• Important customer demographics and psychographics;
  • Isolate customers that responded to a particular type of message;
  • Identify customers that interact with different divisions of your company;
  • Gather all customers that have had direct contact with your customer support department;
  • Isolate customers who only use a specific line of products.

How NPS Tracking Builds the Relationship

There is no denying that NPS data can bring companies major financial benefits in the long run. However, while doing so, it will also help build and consolidate the relationship with the customers, which is simply put, the cornerstone of every thriving business nowadays. How exactly can NPS help you achieve both? Let us demonstrate with a quick and real example!

Apple Revenue Boosted by $25 MN in Only One Year

A while back, Apple retail stores decided to use the NPS 0-10 tracking scale in order to retain their unhappy customers up to that point. These would be the detractors in the NPS formula from above, and their average score would be 6. Now, Apple gathered all customers that had rated their experience 0-6 and decided that they should receive a follow-up call directly from the manager of the store.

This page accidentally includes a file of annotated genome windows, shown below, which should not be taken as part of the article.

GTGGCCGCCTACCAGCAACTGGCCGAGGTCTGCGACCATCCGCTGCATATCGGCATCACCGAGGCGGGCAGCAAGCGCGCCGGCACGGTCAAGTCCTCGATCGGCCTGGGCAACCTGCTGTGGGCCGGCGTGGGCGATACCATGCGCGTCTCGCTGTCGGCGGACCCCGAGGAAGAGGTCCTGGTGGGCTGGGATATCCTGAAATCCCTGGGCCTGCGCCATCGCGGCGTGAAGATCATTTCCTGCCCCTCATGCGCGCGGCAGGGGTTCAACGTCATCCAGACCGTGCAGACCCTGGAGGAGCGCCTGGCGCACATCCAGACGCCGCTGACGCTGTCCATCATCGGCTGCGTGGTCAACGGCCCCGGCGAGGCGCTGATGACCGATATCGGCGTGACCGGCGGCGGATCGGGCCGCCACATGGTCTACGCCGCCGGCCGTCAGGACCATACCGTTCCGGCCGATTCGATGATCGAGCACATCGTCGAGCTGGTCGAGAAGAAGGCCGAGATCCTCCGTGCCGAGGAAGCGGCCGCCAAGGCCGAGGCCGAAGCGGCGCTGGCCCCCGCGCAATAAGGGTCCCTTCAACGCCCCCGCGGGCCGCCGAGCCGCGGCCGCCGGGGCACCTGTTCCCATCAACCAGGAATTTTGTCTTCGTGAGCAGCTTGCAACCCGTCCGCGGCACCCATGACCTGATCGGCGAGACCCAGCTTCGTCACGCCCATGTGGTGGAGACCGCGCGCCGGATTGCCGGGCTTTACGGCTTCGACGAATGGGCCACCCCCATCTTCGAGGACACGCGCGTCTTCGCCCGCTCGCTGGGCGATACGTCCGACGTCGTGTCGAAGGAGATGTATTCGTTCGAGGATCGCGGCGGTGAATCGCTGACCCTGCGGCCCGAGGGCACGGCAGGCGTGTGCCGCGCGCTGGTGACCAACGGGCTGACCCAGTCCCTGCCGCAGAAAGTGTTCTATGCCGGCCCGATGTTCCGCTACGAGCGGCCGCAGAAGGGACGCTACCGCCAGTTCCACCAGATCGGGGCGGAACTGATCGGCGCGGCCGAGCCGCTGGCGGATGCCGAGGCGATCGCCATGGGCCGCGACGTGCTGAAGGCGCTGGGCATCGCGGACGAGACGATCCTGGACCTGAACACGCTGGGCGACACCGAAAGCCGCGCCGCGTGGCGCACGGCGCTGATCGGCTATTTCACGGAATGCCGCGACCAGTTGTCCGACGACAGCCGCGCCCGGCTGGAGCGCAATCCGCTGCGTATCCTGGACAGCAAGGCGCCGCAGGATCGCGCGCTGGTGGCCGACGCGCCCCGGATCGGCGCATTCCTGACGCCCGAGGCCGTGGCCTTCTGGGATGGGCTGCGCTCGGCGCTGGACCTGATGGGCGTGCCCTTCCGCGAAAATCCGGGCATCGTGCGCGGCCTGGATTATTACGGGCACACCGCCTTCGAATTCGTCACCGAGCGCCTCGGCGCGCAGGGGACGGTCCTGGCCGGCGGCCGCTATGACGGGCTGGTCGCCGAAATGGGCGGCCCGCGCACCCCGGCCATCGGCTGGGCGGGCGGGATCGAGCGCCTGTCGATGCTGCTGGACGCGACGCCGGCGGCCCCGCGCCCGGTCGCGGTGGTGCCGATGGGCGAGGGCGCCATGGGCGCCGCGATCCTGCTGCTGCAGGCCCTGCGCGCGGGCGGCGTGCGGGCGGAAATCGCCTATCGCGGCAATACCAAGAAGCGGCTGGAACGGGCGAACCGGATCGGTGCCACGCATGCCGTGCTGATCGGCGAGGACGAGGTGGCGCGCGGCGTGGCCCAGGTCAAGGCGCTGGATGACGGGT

After two years of tracking detractors, it turns out that all customers who accepted the call from the store manager ended up spending considerably more than those customers that did not take the call. To put it in numbers, each customer that spent over an hour on the phone talking to the manager meant $1000 in added revenue. After only one year of NPS tracking, Apple managed to boost their revenue by no less than $25 million!

Tracking Your NPS

The most important thing to remember is that NPS tracking means a lot more than just one simple NPS question. Remember, short-term tracking is most likely to bring very few if not zero results. You are in it for the long run, and most important questions whose presence in your NPS questionnaire is mandatory: